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March 13, 2011

In Obama's D.C. torture is fine, but complaining about torture gets you fired

Not even Rep. Kucinich can get in to see if PFC. Bradley Manning is okay. Crowley resigns as State Department spokesman – CNN Political Ticker - CNN.com Blogs
WASHINGTON (CNN) - P.J. Crowley abruptly resigned Sunday as State Department spokesman over controversial comments he made about the Bradley Manning case. Sources close to the matter the resignation, first reported by CNN, came under pressure from the White House, where officials were furious about his suggestion that the Obama administration is mistreating Manning, the Army private who is being held in solitary confinement in Quantico, Virginia, under suspicion that he leaked highly classified State Department cables to the website Wikileaks. Speaking to a small group at MIT last week, Crowley was asked about allegations that Manning is being tortured and kicked up a firestorm by answering that what is being done to Manning by Defense Department officials "is ridiculous and counterproductive and stupid." Crowley did add that "nonetheless, Bradley Manning is in the right place" because of his alleged crimes, according to a blog post by BBC reporter Philippa Thomas, who was present at Crowley's talk.

March 10, 2011

The New York Times, "Waterboarding is only torture when other countries do it."

That is *literally* what they said. Tortured reasoning : Lawyers, Guns & Money
Glenn Greenwald points out a striking editorial inconsistency on the part of the New York Times, which has an official editorial policy of refusing to call waterboarding “torture” when it’s carried out by the U.S. government, while describing the same actions as torture when they are performed by other regimes. The Times’ justification for its treatment of the contemporary American practice of waterboarding is that, since there’s a political controversy in the United States right now about whether waterboarding is torture, it would be a form of inappropriate editorializing to call waterboarding torture in its news pages. (Apparently this controversy doesn’t cross geographical or historical borders, so according to the Times waterboarding is still torture when it’s carried out by Nazi Germany and the People’s Republic of China). All this raises the awkward issue of whether it’s sound journalism to automatically suspend the willingness to engage in moral judgment, or indeed to employ simple common sense, as long as sufficiently powerful political actors within our society are insisting that we do so. Ignoring for the moment its inconsistent editorial practices in regard to the matter, the Times is taking the position that since that, post-9/11, the Bush administration started claiming that waterboarding wasn’t torture, and since there hasn’t been a definitive ruling on the question by the federal courts since then, the paper is precluded by the canons of “objective” journalism from calling waterboarding torture.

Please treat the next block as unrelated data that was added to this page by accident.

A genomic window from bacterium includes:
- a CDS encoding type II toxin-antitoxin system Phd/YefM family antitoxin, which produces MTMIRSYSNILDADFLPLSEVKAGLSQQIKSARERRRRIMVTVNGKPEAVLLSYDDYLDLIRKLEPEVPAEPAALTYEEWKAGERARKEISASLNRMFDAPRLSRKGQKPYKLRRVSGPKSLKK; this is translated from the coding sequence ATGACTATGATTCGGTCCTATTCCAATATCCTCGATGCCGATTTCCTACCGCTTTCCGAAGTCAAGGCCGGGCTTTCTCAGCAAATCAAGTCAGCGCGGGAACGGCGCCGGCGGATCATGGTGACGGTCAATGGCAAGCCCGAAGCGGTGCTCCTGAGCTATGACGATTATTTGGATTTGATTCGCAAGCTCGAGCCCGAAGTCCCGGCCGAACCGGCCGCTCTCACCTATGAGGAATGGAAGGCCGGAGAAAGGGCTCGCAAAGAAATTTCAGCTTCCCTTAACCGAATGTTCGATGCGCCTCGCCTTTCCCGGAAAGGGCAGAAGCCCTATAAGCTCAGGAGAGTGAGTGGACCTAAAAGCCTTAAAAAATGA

March 03, 2011

PFC Bradley Manning could face the death penalty for whistle-blowing

Just a reminder, we are still torturing Manning and holding him in a dark box 23 hours a day without relief, despite every law to the contrary. Bradley Manning could face death: For what? - Glenn Greenwald - Salon.com
The U.S. Army yesterday announced that it has filed 22 additional charges against Bradley Manning, the Private accused of being the source for hundreds of thousands of documents (as well as this still-striking video) published over the last year by WikiLeaks. Most of the charges add little to the ones already filed, but the most serious new charge is for "aiding the enemy," a capital offense under Article 104 of the Uniform Code of Military Justice. Although military prosecutors stated that they intend to seek life imprisonment rather than the death penalty for this alleged crime, the military tribunal is still empowered to sentence Manning to death if convicted. Article 104 -- which, like all provisions of the UCMJ, applies only to members of the military -- is incredibly broad. Under 104(b) -- almost certainly the provision to be applied -- a person is guilty if he "gives intelligence to or communicates or corresponds with or holds any intercourse with the enemy, either directly or indirectly" (emphasis added), and, if convicted, "shall suffer death or such other punishment as a court-martial or military commission may direct." The charge sheet filed by the Army is quite vague and neither indicates what specifically Manning did to violate this provision nor the identity of the "enemy" to whom he is alleged to have given intelligence. There are, as international law professor Kevin Jon Heller notes, only two possibilities, and both are disturbing in their own way. . . . But does anyone actually believe that Manning's intent was to ensure receipt of this material by the Taliban, as opposed to exposing for the public what he believed to be serious American wrongdoing and to trigger reforms? Indeed, in the purported chat logs between Manning and government informant Adrian Lamo, Lamo asked Manning why he didn't sell this information to a foreign government and get rich off it, and this is how Manning replied: because it's public data. . . . it belongs in the public domain -information should be free - it belongs in the public domain - because another state would just take advantage of the information… try and get some edge - if its out in the open . . . it should be a public good . . .